While working as Postmaster, in 1936 Mrs. Louise Wenberg was made President of the Snohomish County Rural Recreation Committee (Stanwood Story v. 2 p.90) In this role she began a campaign to purchase 20 acres on the east side of Lake Goodwin from C. D. Hillman for $1500 to be established as a park. 1939 Oscar elected to Washington State House of Representatives – served through 1952. His political platform included support for labor, pensions, the Grange program and the public utility. He also was influential in the effort towards funding the construction of the Stanwood Camano Mark Clark bridge and the new Camano Island State Park.
In November of 1939 Marie Wenberg, as President of the Snohomish County Rural Park Association dedicated the small County park at Lake Goodwin. Funds for the park came from the W.P.A. in the amount of $8,160 and the balance from the County. Though Rep. Wenberg’s standing as a legislator inevitably helped this cause an editorial in the Arlington Times Aug. 30, 1956 stated “It was Mrs. Wenberg who kept up a persistent campaign that came precariously close to failure until finally the plot became county property and was ad available to the State.” The Twin City News (Nov 9, 1939) reported that “the park will be known hereafter as Wenberg park, honoring Mrs. Louise Wenberg, through whose untiring efforts the work was carried on.”
Various individuals and organizations also donated time and equipment for grading and graveling the road and building ball fields and picnic areas. The County park became a State Park in 1947 but went back to being a Snohomish County park in 2009.
After 10 years at the end of the ware in 1945 Marie Wenberg resigned as East Stanwood Postmaster at the age of 61. In 1952 her husband Oscar Wenberg died of a stroke where they lived with their daughter. Marie lived twenty more years and died Nov 15, 1972 at age of 84.
For more photographs and a slightly modified version of this story – see the Stanwood Area Echoes #64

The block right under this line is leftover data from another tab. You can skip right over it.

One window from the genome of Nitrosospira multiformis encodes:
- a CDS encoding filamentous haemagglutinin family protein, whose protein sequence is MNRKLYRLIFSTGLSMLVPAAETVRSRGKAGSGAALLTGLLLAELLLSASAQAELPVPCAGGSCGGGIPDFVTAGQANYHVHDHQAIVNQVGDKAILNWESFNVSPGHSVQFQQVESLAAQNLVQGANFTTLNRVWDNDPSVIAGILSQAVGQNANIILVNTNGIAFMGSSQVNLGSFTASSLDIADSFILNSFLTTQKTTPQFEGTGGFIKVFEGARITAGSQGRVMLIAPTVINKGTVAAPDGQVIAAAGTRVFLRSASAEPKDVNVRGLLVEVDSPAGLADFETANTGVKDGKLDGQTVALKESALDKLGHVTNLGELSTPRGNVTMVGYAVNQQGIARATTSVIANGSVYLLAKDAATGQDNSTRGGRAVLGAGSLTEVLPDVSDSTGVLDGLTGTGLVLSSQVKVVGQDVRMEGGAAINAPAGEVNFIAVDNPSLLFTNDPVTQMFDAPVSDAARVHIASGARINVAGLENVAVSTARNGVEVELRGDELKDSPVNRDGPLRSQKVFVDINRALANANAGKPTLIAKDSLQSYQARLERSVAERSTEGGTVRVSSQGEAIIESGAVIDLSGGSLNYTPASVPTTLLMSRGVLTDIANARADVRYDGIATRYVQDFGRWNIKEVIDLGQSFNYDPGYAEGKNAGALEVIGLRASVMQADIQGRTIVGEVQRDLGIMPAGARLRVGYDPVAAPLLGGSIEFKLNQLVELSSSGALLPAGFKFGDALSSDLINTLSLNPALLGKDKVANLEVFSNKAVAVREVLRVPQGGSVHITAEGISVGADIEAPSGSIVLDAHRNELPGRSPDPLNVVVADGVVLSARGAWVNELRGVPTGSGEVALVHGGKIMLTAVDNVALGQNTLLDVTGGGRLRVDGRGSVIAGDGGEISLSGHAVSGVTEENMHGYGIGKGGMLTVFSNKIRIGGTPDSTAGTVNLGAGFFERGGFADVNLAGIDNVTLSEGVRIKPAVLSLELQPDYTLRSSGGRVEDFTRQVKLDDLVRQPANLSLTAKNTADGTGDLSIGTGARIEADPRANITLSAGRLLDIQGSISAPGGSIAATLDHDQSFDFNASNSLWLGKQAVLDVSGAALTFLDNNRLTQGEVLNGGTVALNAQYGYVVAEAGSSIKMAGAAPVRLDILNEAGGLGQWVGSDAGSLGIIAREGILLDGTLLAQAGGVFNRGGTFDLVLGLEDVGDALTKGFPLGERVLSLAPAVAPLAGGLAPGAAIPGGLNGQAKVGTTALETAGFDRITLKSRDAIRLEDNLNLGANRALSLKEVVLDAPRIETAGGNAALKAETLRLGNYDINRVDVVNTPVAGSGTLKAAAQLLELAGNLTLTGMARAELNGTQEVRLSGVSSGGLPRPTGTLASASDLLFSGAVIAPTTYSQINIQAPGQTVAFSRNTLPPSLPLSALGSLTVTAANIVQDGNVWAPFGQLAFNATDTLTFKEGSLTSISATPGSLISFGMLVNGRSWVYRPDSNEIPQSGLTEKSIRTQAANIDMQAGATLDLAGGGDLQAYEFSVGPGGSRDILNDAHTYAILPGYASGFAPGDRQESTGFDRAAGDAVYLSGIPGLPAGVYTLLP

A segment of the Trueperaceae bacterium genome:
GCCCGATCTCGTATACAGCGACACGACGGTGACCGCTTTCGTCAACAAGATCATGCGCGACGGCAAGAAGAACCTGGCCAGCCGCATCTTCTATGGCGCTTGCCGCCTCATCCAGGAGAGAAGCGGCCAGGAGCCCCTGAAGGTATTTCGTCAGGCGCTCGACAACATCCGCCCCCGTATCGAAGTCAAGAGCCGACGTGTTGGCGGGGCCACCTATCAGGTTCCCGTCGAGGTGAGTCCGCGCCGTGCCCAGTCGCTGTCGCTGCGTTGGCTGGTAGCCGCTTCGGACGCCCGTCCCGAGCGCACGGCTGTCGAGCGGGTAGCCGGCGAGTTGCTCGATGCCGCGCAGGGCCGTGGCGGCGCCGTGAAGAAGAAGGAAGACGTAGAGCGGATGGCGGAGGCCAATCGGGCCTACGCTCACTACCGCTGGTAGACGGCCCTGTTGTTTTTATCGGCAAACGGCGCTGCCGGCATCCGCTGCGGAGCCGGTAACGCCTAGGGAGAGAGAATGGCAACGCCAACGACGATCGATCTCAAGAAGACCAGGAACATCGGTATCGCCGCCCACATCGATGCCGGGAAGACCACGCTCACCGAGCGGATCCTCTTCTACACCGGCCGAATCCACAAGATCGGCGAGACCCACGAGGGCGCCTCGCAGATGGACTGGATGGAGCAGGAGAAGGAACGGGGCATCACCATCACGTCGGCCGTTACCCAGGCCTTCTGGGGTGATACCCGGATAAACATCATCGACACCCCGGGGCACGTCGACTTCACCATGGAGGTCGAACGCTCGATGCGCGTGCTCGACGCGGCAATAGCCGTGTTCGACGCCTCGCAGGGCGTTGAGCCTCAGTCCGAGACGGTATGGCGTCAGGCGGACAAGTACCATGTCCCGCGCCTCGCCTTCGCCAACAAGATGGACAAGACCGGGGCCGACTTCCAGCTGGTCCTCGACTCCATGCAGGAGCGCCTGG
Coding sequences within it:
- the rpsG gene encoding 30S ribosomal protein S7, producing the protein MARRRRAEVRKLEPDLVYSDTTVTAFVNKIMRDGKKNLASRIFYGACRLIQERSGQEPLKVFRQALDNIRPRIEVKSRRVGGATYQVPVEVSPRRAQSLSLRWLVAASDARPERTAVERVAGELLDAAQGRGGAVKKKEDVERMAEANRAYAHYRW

“Farmer Labor Candidate for lower House” East Stanwood Press, Stanwood News, Arlington Times and Everett Herald. “Will incorporate Recreation body” Arlington Times Apr. 2, 1936 “Credit where is due” Editorial August 30, 1956 Arlington Times; Wenberg Luce Family Records Stanwood Area Historical Society; “Mrs. Wenberg Active in Civic Affairs” [paid advertisement] Arlington Times, Nov. 2, 1922 “The Emergence of the Farmer-Labor Party in Washington Politics, 1919-20” Hamilton Cravens The Pacific Northwest Quarterly Vol. 57, No. 4 (Oct., 1966), pp. 148-157 (10 pages). Interview with Louise Wenberg Luce (daughter – in – law) 2008
[*later Josephine Sunset Home now Josephine Caring Community]
**The East Stanwood Post Office was located in this new Gunderson Building until 1960 when the new Post Office building was built (now the Stanwood Camano News offices). About that same time the towns and post offices consolidated and the post office operated there until 1976 when the new current Post office building was completed.
Stanwood and East Stanwood post offices were separate until they were consolidated under Lars Sagen in 1961 soon after the two towns consolidated.
In 1965 Sagen retired and Ray Brandstrom became Postmaster. At that time postmasters were appointed by the President through a patronage system of appointing postmasters and rural letter carriers. In 1969 that was finally changed by President Richard Nixon. The Postmaster General then appointed all postmasters from within the competitive Civil Service.
In 1976 the new (current) Post Office building was completed.
Copyright Karen Prasse & Stanwood Area Historical Society; WLP Story #84